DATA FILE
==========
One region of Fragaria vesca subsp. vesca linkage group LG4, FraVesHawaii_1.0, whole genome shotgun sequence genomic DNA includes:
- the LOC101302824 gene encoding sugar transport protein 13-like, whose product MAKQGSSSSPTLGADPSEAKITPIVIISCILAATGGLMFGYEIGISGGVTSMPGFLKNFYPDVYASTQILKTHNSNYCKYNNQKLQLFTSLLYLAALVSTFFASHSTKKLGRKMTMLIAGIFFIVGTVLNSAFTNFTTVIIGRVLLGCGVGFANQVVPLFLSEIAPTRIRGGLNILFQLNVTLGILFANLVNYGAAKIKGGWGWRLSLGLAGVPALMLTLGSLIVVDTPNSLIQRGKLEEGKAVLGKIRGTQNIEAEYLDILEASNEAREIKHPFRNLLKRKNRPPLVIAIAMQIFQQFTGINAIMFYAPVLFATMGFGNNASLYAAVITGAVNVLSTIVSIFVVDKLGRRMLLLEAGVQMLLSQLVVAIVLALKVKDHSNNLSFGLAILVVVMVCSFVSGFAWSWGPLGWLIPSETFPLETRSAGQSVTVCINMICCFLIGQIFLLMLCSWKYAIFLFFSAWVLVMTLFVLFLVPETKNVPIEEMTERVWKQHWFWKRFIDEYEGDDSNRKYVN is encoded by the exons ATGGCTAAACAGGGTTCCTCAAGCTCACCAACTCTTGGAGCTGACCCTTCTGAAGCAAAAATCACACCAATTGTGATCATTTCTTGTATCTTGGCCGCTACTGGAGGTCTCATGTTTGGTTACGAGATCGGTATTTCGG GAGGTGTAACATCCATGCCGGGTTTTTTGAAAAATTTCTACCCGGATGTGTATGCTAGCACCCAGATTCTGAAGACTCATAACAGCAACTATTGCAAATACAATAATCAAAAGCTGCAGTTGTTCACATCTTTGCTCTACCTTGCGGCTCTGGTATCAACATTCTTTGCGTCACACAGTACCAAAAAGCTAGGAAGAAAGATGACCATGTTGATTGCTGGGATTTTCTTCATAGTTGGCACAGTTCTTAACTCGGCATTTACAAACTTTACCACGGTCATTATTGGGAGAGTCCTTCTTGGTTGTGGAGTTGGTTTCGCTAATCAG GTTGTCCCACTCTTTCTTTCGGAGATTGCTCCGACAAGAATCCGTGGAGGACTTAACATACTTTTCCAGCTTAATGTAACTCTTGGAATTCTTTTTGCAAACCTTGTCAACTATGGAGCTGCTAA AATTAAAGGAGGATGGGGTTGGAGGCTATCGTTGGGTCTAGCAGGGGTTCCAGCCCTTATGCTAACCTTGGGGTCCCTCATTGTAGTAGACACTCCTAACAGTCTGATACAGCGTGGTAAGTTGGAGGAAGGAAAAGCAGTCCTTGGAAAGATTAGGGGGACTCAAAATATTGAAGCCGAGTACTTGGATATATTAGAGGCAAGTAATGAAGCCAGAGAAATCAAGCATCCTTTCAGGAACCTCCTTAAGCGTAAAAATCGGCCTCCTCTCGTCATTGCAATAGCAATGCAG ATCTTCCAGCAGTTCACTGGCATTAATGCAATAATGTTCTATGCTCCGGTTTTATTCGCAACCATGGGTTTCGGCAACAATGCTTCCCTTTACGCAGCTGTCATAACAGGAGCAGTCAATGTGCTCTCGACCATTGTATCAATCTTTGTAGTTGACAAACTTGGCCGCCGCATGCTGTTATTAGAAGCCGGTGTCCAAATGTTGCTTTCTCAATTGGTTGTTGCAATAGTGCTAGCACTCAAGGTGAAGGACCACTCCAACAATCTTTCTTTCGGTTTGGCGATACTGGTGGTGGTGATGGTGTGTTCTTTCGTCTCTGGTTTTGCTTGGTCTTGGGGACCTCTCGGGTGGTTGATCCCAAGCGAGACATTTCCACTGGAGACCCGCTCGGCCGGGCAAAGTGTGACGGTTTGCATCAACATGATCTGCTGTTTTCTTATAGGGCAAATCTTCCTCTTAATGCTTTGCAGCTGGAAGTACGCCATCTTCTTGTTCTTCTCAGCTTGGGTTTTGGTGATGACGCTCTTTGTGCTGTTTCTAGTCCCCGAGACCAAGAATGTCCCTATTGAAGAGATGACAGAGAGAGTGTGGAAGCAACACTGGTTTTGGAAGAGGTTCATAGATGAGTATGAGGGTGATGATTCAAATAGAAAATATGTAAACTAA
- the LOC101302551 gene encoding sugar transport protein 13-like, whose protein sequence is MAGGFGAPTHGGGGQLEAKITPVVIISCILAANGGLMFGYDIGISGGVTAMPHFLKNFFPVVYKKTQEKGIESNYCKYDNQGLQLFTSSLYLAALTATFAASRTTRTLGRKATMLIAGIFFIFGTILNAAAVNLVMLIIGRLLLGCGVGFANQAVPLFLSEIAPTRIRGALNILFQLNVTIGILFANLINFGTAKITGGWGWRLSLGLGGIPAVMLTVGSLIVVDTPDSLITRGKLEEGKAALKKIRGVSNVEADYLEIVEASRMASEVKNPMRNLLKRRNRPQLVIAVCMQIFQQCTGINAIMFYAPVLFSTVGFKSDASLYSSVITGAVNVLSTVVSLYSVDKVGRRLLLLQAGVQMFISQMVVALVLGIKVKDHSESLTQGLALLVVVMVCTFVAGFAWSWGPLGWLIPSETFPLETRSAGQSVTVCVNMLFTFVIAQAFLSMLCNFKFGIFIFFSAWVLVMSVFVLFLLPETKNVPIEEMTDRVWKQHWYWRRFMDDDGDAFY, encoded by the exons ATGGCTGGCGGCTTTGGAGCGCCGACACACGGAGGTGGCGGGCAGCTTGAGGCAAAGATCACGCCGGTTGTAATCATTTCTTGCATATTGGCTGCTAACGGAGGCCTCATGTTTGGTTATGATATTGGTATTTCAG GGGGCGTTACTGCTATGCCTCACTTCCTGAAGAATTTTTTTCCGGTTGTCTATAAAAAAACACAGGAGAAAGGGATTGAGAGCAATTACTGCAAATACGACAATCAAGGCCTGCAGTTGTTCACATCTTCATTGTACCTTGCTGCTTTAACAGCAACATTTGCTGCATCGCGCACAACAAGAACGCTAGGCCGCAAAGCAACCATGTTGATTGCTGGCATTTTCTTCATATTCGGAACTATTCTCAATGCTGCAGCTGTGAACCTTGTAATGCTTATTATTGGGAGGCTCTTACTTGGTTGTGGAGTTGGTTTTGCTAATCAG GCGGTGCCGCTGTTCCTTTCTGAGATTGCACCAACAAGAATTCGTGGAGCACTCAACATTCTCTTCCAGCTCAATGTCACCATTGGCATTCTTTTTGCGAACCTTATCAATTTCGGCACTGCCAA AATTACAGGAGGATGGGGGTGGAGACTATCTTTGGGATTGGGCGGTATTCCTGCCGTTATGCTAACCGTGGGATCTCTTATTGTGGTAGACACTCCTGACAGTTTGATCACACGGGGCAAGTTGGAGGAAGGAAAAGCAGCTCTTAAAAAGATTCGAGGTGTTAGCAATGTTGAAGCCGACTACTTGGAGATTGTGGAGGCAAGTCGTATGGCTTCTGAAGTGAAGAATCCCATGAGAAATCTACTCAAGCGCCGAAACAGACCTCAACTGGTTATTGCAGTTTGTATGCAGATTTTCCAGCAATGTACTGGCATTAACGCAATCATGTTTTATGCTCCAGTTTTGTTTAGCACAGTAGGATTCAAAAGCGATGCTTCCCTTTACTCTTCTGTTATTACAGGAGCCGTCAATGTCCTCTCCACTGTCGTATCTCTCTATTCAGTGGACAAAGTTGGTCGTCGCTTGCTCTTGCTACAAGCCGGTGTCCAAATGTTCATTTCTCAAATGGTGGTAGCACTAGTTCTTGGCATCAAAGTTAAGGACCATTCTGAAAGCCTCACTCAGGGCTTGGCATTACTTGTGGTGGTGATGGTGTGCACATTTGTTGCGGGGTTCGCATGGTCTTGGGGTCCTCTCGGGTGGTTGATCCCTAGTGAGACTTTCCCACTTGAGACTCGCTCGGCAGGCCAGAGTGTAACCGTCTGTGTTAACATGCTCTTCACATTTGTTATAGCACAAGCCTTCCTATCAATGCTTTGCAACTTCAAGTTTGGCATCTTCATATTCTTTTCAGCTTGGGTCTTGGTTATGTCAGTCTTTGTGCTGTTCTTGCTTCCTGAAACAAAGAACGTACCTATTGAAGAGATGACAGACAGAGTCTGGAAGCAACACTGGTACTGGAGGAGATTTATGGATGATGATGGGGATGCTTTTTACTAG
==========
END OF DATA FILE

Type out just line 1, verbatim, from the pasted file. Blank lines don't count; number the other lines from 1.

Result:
One region of Fragaria vesca subsp. vesca linkage group LG4, FraVesHawaii_1.0, whole genome shotgun sequence genomic DNA includes: